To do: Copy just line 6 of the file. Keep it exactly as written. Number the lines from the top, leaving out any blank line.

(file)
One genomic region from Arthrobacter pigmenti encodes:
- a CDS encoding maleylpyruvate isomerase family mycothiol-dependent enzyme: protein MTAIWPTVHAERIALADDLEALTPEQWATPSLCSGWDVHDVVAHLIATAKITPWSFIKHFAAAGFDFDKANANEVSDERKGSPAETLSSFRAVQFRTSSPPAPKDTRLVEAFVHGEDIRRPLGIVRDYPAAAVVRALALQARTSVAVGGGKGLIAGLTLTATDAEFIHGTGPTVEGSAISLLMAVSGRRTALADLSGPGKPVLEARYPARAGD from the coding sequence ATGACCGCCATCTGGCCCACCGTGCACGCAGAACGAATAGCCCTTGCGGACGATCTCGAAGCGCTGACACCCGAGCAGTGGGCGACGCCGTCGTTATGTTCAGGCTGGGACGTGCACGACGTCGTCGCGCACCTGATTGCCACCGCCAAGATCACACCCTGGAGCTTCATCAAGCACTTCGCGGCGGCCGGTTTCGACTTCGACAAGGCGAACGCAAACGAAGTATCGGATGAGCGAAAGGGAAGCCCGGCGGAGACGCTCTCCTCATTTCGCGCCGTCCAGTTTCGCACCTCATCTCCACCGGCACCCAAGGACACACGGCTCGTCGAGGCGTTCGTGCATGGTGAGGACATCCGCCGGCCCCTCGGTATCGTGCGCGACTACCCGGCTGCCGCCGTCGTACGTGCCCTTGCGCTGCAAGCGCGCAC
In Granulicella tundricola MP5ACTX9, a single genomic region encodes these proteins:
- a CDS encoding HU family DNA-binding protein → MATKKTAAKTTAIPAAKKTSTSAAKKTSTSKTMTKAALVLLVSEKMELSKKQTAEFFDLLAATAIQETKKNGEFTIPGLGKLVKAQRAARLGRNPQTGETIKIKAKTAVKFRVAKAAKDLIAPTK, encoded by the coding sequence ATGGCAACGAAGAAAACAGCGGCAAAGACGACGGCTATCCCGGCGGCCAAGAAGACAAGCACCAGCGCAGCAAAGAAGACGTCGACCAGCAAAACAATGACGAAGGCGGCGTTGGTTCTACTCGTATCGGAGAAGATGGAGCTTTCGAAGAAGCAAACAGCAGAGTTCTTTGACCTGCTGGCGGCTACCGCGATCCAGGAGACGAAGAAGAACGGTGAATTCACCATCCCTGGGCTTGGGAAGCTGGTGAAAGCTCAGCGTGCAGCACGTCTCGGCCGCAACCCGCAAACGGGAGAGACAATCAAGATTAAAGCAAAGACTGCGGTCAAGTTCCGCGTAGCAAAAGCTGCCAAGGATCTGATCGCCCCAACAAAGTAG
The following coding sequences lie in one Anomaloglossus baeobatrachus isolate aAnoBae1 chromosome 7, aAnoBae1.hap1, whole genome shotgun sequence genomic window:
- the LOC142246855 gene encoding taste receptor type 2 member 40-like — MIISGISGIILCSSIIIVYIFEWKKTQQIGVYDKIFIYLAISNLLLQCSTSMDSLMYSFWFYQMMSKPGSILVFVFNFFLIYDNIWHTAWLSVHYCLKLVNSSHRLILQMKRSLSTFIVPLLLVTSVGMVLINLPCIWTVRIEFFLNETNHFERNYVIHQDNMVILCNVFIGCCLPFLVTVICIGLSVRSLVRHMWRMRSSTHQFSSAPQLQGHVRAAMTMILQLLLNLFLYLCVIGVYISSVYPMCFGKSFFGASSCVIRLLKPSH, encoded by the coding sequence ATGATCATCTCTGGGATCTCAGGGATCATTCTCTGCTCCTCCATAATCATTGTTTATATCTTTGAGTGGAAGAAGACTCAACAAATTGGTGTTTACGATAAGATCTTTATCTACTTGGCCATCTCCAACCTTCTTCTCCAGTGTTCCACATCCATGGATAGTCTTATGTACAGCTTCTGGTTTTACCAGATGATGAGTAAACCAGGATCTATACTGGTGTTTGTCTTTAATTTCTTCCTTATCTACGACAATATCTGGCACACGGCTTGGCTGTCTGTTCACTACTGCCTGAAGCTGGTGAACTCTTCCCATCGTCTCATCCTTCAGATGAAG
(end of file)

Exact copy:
- the LOC142246855 gene encoding taste receptor type 2 member 40-like — MIISGISGIILCSSIIIVYIFEWKKTQQIGVYDKIFIYLAISNLLLQCSTSMDSLMYSFWFYQMMSKPGSILVFVFNFFLIYDNIWHTAWLSVHYCLKLVNSSHRLILQMKRSLSTFIVPLLLVTSVGMVLINLPCIWTVRIEFFLNETNHFERNYVIHQDNMVILCNVFIGCCLPFLVTVICIGLSVRSLVRHMWRMRSSTHQFSSAPQLQGHVRAAMTMILQLLLNLFLYLCVIGVYISSVYPMCFGKSFFGASSCVIRLLKPSH, encoded by the coding sequence ATGATCATCTCTGGGATCTCAGGGATCATTCTCTGCTCCTCCATAATCATTGTTTATATCTTTGAGTGGAAGAAGACTCAACAAATTGGTGTTTACGATAAGATCTTTATCTACTTGGCCATCTCCAACCTTCTTCTCCAGTGTTCCACATCCATGGATAGTCTTATGTACAGCTTCTGGTTTTACCAGATGATGAGTAAACCAGGATCTATACTGGTGTTTGTCTTTAATTTCTTCCTTATCTACGACAATATCTGGCACACGGCTTGGCTGTCTGTTCACTACTGCCTGAAGCTGGTGAACTCTTCCCATCGTCTCATCCTTCAGATGAAG